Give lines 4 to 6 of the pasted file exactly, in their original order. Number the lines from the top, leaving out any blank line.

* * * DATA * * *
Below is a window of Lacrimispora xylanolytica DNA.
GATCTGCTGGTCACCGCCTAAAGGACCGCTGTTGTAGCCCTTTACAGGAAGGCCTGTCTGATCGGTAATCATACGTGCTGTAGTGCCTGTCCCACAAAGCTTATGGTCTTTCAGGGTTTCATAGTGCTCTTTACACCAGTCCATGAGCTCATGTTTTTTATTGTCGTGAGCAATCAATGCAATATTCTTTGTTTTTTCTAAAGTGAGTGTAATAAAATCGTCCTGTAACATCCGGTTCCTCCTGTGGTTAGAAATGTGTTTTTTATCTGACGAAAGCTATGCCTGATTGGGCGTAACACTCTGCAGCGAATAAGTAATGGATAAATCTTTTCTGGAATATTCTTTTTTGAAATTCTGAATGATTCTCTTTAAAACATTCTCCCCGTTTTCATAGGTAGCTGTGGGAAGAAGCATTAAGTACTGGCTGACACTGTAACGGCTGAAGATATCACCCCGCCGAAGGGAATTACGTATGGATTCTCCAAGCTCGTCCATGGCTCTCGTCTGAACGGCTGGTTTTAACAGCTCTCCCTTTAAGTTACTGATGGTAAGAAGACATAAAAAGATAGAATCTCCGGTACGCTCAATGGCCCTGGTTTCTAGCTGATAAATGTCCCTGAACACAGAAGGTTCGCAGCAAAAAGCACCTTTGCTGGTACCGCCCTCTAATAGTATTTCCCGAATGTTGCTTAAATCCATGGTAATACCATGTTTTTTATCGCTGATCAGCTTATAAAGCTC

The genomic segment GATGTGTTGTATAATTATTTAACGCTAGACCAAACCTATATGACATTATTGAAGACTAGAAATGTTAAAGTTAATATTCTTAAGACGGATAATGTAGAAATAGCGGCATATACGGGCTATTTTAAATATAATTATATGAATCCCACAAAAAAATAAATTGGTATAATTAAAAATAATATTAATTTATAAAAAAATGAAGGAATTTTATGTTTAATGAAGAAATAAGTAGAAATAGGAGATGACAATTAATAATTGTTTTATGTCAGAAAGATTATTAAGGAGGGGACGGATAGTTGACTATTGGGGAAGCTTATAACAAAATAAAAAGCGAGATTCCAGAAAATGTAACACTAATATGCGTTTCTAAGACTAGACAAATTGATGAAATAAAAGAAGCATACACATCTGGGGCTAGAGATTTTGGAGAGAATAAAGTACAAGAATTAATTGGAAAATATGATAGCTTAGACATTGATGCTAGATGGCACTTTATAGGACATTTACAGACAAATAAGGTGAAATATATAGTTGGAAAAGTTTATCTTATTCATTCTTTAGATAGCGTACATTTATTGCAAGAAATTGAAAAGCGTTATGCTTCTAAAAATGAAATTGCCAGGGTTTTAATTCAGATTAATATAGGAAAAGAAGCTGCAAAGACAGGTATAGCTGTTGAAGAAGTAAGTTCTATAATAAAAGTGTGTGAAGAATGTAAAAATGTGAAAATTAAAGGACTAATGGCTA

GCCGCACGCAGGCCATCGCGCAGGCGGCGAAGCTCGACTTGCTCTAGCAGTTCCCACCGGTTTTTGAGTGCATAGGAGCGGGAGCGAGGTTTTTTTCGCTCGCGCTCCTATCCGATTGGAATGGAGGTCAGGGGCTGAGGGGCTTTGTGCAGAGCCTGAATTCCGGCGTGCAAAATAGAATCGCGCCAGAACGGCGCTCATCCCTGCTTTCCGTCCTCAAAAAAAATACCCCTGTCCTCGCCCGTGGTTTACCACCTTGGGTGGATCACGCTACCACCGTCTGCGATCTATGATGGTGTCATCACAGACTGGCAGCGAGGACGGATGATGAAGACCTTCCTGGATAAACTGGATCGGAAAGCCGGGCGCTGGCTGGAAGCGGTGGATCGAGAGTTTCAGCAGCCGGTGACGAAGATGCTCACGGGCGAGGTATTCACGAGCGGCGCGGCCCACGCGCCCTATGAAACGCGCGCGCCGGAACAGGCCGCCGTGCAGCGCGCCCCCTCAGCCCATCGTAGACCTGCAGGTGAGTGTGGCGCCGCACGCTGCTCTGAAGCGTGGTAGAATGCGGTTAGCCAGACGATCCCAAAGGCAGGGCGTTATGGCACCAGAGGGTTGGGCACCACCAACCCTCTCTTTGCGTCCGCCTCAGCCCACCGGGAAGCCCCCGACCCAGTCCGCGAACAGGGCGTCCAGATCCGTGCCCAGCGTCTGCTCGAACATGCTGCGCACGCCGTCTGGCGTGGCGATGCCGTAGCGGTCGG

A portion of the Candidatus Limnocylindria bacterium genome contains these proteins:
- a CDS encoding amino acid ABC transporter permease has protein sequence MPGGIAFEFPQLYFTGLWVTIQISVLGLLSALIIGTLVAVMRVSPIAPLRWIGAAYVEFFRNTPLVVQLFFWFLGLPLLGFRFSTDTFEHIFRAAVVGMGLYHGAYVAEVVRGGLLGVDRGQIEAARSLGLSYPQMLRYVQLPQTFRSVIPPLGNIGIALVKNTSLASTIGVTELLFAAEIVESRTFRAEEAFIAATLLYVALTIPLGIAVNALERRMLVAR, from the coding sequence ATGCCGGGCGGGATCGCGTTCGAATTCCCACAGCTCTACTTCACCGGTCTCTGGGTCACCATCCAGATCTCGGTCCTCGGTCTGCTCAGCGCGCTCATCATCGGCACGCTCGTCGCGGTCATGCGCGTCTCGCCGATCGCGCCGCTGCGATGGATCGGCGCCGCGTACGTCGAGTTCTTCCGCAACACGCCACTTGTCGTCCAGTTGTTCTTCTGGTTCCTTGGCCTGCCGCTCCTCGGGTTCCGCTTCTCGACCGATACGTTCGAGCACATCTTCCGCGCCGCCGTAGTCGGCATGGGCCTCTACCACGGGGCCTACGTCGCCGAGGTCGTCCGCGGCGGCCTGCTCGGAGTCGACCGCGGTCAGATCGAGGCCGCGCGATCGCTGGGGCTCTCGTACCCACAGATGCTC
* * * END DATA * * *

GCCGCACGCAGGCCATCGCGCAGGCGGCGAAGCTCGACTTGCTCTAGCAGTTCCCACCGGTTTTTGAGTGCATAGGAGCGGGAGCGAGGTTTTTTTCGCTCGCGCTCCTATCCGATTGGAATGGAGGTCAGGGGCTGAGGGGCTTTGTGCAGAGCCTGAATTCCGGCGTGCAAAATAGAATCGCGCCAGAACGGCGCTCATCCCTGCTTTCCGTCCTCAAAAAAAATACCCCTGTCCTCGCCCGTGGTTTACCACCTTGGGTGGATCACGCTACCACCGTCTGCGATCTATGATGGTGTCATCACAGACTGGCAGCGAGGACGGATGATGAAGACCTTCCTGGATAAACTGGATCGGAAAGCCGGGCGCTGGCTGGAAGCGGTGGATCGAGAGTTTCAGCAGCCGGTGACGAAGATGCTCACGGGCGAGGTATTCACGAGCGGCGCGGCCCACGCGCCCTATGAAACGCGCGCGCCGGAACAGGCCGCCGTGCAGCGCGCCCCCTCAGCCCATCGTAGACCTGCAGGTGAGTGTGGCGCCGCACGCTGCTCTGAAGCGTGGTAGAATGCGGTTAGCCAGACGATCCCAAAGGCAGGGCGTTATGGCACCAGAGGGTTGGGCACCACCAACCCTCTCTTTGCGTCCGCCTCAGCCCACCGGGAAGCCCCCGACCCAGTCCGCGAACAGGGCGTCCAGATCCGTGCCCAGCGTCTGCTCGAACATGCTGCGCACGCCGTCTGGCGTGGCGATGCCGTAGCGGTCGG

A portion of the Candidatus Limnocylindria bacterium genome contains these proteins:
- a CDS encoding amino acid ABC transporter permease has protein sequence MPGGIAFEFPQLYFTGLWVTIQISVLGLLSALIIGTLVAVMRVSPIAPLRWIGAAYVEFFRNTPLVVQLFFWFLGLPLLGFRFSTDTFEHIFRAAVVGMGLYHGAYVAEVVRGGLLGVDRGQIEAARSLGLSYPQMLRYVQLPQTFRSVIPPLGNIGIALVKNTSLASTIGVTELLFAAEIVESRTFRAEEAFIAATLLYVALTIPLGIAVNALERRMLVAR, from the coding sequence ATGCCGGGCGGGATCGCGTTCGAATTCCCACAGCTCTACTTCACCGGTCTCTGGGTCACCATCCAGATCTCGGTCCTCGGTCTGCTCAGCGCGCTCATCATCGGCACGCTCGTCGCGGTCATGCGCGTCTCGCCGATCGCGCCGCTGCGATGGATCGGCGCCGCGTACGTCGAGTTCTTCCGCAACACGCCACTTGTCGTCCAGTTGTTCTTCTGGTTCCTTGGCCTGCCGCTCCTCGGGTTCCGCTTCTCGACCGATACGTTCGAGCACATCTTCCGCGCCGCCGTAGTCGGCATGGGCCTCTACCACGGGGCCTACGTCGCCGAGGTCGTCCGCGGCGGCCTGCTCGGAGTCGACCGCGGTCAGATCGAGGCCGCGCGATCGCTGGGGCTCTCGTACCCACAGATGCTC